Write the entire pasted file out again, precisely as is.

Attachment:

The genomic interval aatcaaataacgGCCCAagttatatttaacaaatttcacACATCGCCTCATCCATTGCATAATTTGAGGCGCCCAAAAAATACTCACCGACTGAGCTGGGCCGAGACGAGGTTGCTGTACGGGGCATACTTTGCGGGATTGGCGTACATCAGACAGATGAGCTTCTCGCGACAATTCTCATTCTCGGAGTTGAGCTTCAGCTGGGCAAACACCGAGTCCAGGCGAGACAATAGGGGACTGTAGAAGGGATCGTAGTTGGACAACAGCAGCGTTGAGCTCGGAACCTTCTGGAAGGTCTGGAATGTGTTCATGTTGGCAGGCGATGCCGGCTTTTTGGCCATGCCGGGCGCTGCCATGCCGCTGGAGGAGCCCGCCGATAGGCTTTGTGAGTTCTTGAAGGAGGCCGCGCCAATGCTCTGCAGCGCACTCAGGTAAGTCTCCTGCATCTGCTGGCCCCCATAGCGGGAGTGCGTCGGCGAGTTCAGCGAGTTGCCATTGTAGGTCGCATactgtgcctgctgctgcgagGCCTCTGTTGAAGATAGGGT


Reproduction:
The genomic interval aatcaaataacgGCCCAagttatatttaacaaatttcacACATCGCCTCATCCATTGCATAATTTGAGGCGCCCAAAAAATACTCACCGACTGAGCTGGGCCGAGACGAGGTTGCTGTACGGGGCATACTTTGCGGGATTGGCGTACATCAGACAGATGAGCTTCTCGCGACAATTCTCATTCTCGGAGTTGAGCTTCAGCTGGGCAAACACCGAGTCCAGGCGAGACAATAGGGGACTGTAGAAGGGATCGTAGTTGGACAACAGCAGCGTTGAGCTCGGAACCTTCTGGAAGGTCTGGAATGTGTTCATGTTGGCAGGCGATGCCGGCTTTTTGGCCATGCCGGGCGCTGCCATGCCGCTGGAGGAGCCCGCCGATAGGCTTTGTGAGTTCTTGAAGGAGGCCGCGCCAATGCTCTGCAGCGCACTCAGGTAAGTCTCCTGCATCTGCTGGCCCCCATAGCGGGAGTGCGTCGGCGAGTTCAGCGAGTTGCCATTGTAGGTCGCATactgtgcctgctgctgcgagGCCTCTGTTGAAGATAGGGT